A new book, “Busted in Bloomington: A Tragedy in the Summer of '68," will take readers back in time to the "liberated" '60s, but the book explores the fact that this time period wasn't as free as people might think.
Written by Greg Dawson and his wife Candy Dawson, the book centers on a Bloomington High School English teacher Chuck Walls who was forced to hide his homosexuality because of the taboos that surrounded being gay at the time.
“Walls was a 1966 graduate of IU, and we discuss how campus life was changing during his undergrad days, segueing from the conservative '50s to the liberated '60s," Candy said.
There was both a subculture of homosexuality and a growing drug and marijuana presence on the IU campus during the 1960s. Walls was involved in both of these.
Greg Dawson grew up in Bloomington. His parents were professors at the IU Jacobs School of Music, and Dawson attended IU after graduating from Bloomington High School, as it was then called.
He ended his collegiate career after a few semesters because he already had a job with the Daily Herald Telephone. Since that first job in journalism, Dawson has gained over 50 years of experience in the field.
Greg’s wife Candy graduated from Florida Atlantic University, and she said her life was as saturated with journalism as Greg’s life. Her father worked for the Fernandina Beach (FL) News-Leader. Growing up, Candy wrote her own social column.
“Busted in Bloomington” was released near the end of August. The Dawsons will be coming through Bloomington during the weekend of Oct. 6 to promote the new Bloomington-centered book, speak on local radio and sign books at Barnes & Noble.
Even though it has been more than 50 years since Greg Dawson lived in Bloomington, he says he finds the town much like it was then, only bigger.
“The IU campus-- my Mississippi River where I spent weekends exploring-- is as beautiful, maybe more so, than ever,” Greg said.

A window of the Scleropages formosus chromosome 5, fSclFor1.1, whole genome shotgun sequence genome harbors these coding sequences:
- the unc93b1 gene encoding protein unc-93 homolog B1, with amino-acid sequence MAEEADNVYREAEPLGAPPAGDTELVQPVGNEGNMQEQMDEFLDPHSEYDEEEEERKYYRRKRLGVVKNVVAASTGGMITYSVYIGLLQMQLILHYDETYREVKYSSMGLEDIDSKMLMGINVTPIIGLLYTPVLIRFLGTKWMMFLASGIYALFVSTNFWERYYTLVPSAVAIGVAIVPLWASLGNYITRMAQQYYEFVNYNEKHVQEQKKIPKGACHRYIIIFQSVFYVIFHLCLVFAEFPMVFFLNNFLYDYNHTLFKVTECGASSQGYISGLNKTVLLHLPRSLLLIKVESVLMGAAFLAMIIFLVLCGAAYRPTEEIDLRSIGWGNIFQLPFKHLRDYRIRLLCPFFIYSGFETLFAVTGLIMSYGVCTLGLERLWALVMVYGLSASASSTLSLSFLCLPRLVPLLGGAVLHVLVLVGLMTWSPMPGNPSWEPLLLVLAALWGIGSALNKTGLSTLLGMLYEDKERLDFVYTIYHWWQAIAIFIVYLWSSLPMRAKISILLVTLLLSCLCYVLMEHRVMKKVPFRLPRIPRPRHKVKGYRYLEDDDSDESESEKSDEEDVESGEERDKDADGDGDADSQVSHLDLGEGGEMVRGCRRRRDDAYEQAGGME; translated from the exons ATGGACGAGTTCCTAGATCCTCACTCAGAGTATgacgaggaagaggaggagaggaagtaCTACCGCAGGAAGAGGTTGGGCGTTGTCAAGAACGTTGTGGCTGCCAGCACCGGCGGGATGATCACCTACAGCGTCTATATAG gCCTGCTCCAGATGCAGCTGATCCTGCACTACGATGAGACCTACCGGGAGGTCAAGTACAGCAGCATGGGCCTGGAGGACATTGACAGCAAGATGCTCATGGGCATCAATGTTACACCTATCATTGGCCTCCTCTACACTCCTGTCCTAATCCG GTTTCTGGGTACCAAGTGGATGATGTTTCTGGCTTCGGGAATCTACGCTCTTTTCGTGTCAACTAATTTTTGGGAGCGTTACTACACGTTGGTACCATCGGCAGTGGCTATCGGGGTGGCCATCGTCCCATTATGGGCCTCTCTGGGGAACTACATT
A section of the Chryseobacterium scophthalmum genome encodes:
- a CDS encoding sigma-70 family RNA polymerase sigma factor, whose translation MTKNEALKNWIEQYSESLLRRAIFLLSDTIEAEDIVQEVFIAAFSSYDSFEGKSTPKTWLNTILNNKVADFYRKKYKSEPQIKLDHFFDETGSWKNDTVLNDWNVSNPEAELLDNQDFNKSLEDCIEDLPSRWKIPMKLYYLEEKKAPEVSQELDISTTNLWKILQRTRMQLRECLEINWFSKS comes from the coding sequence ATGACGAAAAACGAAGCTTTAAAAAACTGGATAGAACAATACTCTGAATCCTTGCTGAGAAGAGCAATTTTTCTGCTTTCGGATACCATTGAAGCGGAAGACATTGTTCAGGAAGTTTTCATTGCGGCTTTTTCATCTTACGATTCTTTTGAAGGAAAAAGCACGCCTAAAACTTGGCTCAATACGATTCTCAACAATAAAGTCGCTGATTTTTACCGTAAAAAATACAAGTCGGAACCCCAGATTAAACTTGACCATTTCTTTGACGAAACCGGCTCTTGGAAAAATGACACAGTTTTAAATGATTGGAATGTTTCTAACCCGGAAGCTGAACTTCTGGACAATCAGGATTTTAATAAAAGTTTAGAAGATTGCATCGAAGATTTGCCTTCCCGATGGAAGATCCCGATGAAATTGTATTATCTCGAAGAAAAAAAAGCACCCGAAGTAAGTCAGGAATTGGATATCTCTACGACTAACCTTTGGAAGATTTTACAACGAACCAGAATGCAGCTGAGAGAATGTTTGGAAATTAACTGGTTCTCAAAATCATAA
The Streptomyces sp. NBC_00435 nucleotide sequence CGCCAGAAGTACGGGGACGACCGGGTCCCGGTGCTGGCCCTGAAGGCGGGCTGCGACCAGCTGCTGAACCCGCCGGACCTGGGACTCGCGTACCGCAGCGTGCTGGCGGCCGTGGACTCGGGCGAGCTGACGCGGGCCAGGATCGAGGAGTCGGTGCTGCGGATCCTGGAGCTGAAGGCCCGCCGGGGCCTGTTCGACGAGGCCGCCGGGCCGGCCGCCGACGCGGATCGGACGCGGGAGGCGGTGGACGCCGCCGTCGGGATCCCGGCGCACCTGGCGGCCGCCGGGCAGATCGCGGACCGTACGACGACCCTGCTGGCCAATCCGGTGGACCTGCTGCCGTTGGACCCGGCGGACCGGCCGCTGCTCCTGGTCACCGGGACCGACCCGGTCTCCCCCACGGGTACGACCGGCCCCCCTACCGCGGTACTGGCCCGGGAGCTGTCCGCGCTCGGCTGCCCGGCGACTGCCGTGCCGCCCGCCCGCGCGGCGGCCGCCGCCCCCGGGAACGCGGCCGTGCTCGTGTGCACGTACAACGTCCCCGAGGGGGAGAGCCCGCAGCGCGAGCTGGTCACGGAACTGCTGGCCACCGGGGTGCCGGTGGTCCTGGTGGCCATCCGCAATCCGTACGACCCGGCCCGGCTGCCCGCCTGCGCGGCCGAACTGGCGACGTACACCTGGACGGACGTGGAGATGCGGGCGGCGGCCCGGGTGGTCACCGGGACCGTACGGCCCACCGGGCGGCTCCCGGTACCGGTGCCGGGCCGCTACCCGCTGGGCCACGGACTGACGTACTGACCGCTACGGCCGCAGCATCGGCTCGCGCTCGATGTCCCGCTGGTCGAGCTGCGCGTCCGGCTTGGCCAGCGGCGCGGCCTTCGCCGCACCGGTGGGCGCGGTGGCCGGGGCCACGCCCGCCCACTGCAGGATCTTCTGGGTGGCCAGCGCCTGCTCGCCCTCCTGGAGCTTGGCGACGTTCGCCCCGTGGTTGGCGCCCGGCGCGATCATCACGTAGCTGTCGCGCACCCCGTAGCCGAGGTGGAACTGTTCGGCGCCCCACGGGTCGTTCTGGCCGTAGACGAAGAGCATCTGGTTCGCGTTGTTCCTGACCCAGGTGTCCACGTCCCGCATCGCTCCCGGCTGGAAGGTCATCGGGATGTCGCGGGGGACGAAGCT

“Unlike most towns, B-town pretty much stays the same,” Candy said.
Greg said IU looms over the story of “Busted in Bloomington,” which is considered a collective memoir. The Dawsons interviewed more than 120 people to create this story of America in the '60s trying to make sense of their lives.
Candy said they loved to visit Bloomington, and when researching the area in the '60s, it became clear what they had to write about.
“I always knew I wanted to write a book about Bloomington,” Greg said.
“It grew and grew when we found that so many kids, now in their 60s, had been profoundly affected by the events that happened from 1966-1968 while living in Bloomington,” Candy said.
Students who pick up the book are sure to recognize some key IU settings throughout the plot. The book can serve as a historically educational experience for students to learn what Bloomington was like before they were here.
The Dawsons talked about the drug culture and what it was like to be gay in Bloomington in a time when being gay wasn’t socially accepted.
To hear more about the story, “Busted in Bloomington: A Tragedy in the Summer of '68," and meet the writers who brought this story to light, students should attend the Dawson’s book signing at Barnes & Noble.
Like what you're reading? Support independent, award-winning college journalism on this site. Donate here.
Here are the biggest stories we brought you this semester.
Juwan Morgan and De'Ron Davis score more than 25 points per game.
Despite not winning it all, many positives await men's soccer for 2018.